Summary judgment is warranted under Rule 56(a) of the Federal Rules of Civil Procedure when the evidence reveals both that there is no genuine dispute regarding any material fact and that the moving party is entitled to judgment as a matter of law. The rule "mandates the entry of summary judgment, after adequate time for discovery and upon motion, against a party who fails to make a showing sufficient to establish the existence of an element essential to that party's case, and on which that party will bear the burden of proof at trial." Celotex Corp. v. Catrett , 477 U.S. 317, 322, 106 S.Ct. 2548, 91 L.Ed.2d 265 (1986).

The party moving for summary judgment "bears the initial responsibility of informing the district court of the basis for its motion, and identifying those portions of [the record] which it believes demonstrate the absence of a genuine issue of material fact." Id. at 323, 106 S.Ct. 2548. The nonmoving party must then "go beyond the pleadings" and "designate specific facts showing that there is a genuine issue for trial.'" Id. at 324, 106 S.Ct. 2548 (citation omitted). In reviewing the evidence, factual controversies are to be resolved in favor of the nonmovant, "but only when... both parties have submitted evidence of contradictory facts." Little v. Liquid Air Corp. , 37 F.3d 1069, 1075 (5th Cir. 1994) (en banc). When such contradictory facts exist, the court may "not make credibility determinations or weigh the evidence." Reeves v. Sanderson Plumbing Prods., Inc. , 530 U.S. 133, 150, 120 S.Ct. 2097, 147 L.Ed.2d 105 (2000). However, conclusory allegations, speculation, unsubstantiated assertions, and legalistic arguments have never constituted an adequate substitute for specific facts showing a genuine issue for trial. TIG Ins. Co. v. Sedgwick James of Wash. , 276 F.3d 754, 759 (5th Cir. 2002); SEC v. Recile , 10 F.3d 1093, 1097 (5th Cir. 1997); Little , 37 F.3d at 1075.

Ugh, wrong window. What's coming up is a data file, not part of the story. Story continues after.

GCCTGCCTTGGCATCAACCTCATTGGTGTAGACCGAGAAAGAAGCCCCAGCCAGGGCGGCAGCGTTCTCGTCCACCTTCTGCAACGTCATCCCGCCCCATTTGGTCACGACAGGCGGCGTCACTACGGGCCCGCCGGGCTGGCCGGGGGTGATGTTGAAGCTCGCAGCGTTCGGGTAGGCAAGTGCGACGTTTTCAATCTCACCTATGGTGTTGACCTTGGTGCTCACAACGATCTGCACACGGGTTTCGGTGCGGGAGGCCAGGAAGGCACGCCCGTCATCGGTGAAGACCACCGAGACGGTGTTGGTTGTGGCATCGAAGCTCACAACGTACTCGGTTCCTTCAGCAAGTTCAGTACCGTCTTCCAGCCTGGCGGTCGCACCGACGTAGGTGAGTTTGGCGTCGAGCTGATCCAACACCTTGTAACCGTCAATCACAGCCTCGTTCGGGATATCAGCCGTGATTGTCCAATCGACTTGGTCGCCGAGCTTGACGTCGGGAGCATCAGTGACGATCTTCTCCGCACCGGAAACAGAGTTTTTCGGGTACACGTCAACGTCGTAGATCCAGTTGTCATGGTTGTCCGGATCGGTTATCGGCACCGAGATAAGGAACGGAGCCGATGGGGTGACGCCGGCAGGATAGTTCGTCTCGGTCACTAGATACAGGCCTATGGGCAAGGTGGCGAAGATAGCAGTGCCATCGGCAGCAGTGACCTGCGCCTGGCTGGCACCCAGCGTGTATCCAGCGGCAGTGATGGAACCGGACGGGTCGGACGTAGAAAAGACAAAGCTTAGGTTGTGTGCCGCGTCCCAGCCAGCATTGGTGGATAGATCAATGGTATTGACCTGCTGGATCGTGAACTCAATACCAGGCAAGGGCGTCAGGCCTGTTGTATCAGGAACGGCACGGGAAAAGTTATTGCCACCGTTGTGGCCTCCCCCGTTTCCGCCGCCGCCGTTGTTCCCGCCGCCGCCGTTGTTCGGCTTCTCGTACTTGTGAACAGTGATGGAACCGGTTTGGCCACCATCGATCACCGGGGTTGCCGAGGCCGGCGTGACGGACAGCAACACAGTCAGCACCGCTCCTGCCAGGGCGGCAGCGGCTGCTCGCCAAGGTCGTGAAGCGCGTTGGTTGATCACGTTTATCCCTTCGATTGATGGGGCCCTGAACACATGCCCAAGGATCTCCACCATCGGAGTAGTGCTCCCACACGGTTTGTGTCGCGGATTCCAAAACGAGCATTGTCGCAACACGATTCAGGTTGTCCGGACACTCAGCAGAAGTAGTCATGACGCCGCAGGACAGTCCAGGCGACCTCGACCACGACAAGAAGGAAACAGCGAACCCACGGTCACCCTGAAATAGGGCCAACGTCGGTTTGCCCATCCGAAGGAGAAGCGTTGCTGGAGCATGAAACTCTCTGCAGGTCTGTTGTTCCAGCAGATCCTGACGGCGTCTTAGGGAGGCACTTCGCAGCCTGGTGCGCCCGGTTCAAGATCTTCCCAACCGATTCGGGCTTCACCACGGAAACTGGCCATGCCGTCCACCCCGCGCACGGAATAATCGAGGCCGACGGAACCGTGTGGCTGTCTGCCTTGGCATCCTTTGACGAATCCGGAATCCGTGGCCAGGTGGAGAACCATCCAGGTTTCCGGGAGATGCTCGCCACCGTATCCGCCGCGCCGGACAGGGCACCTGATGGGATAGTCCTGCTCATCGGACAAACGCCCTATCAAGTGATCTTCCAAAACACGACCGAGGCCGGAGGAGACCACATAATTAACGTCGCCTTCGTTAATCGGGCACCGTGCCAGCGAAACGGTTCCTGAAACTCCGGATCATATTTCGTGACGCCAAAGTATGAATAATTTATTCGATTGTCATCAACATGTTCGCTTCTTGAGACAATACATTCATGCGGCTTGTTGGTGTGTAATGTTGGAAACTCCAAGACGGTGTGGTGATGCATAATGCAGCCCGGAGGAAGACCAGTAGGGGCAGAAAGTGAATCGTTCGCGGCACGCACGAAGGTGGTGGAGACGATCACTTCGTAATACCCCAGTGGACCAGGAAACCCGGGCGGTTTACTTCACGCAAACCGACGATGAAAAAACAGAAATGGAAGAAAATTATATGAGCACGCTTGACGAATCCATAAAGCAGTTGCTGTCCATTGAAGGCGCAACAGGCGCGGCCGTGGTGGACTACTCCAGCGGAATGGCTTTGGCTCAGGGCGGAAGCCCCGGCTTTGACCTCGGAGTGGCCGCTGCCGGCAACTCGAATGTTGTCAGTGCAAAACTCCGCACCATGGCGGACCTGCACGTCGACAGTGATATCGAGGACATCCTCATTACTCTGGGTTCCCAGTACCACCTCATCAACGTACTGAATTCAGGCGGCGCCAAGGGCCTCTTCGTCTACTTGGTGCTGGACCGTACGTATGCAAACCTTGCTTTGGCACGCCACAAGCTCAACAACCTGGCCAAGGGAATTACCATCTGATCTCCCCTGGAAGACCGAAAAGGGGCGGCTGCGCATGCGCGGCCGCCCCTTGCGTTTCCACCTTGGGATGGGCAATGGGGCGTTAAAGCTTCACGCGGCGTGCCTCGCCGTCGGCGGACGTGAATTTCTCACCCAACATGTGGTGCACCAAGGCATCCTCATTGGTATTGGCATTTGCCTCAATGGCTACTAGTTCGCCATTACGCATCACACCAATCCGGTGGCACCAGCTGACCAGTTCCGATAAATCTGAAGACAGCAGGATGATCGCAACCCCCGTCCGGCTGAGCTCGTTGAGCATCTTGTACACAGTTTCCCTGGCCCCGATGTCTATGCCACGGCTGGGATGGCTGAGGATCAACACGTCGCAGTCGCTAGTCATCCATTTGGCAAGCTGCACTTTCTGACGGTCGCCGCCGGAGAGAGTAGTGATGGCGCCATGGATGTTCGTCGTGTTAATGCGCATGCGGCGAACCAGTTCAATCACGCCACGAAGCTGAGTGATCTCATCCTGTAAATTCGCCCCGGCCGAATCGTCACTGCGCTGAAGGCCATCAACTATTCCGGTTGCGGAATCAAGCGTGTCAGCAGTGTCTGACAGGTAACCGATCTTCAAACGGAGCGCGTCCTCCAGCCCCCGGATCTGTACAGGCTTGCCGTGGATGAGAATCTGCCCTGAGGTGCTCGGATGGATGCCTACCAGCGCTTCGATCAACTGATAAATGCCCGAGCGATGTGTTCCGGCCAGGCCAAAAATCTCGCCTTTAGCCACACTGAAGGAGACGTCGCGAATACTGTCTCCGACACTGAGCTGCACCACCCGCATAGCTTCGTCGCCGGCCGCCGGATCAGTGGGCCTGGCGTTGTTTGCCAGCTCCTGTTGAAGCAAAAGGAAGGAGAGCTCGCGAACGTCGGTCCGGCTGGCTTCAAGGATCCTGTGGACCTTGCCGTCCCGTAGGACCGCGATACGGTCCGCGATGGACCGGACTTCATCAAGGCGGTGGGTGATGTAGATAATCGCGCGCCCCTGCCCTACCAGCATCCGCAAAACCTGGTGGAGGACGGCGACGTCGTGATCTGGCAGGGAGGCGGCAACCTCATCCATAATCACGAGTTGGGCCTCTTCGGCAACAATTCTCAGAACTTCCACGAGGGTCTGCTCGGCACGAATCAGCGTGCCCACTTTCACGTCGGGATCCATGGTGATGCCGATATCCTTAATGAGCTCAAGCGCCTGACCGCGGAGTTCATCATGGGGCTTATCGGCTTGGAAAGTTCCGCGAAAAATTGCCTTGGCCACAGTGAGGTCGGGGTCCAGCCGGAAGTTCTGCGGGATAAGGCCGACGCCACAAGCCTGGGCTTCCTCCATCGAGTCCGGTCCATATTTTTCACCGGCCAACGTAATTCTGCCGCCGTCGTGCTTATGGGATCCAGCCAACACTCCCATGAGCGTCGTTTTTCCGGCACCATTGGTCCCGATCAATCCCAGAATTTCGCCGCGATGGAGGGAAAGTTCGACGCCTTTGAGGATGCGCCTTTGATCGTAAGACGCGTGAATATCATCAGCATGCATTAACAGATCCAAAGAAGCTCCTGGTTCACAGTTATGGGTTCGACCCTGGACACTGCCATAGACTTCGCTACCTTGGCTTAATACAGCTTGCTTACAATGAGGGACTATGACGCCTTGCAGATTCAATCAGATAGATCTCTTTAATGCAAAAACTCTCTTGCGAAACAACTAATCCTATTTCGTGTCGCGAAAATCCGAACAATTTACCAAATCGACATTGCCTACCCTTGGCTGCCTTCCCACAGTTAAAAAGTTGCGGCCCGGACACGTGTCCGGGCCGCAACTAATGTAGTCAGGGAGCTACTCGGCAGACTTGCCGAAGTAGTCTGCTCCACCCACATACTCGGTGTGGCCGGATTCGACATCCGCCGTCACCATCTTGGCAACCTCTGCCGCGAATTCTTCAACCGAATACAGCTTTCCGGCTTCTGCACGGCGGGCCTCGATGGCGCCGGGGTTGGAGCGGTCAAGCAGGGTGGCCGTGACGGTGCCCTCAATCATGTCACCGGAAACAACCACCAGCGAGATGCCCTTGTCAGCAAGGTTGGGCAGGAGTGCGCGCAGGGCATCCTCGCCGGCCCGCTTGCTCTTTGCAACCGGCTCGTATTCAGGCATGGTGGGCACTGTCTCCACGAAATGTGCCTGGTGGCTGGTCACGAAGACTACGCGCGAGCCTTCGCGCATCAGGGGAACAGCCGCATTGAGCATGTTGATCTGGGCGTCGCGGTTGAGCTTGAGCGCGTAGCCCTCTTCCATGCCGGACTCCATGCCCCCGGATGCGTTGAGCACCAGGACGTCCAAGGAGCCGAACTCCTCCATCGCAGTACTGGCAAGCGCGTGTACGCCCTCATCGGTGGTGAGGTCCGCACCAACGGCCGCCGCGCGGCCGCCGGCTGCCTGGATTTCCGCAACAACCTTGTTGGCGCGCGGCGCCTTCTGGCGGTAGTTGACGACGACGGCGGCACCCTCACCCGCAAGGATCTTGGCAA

Defendant contends that a number of Plaintiff's claims are precluded, while arguing that the remaining claims simply fail on their merits. Accordingly, the Court first considers Defendant's preclusion ...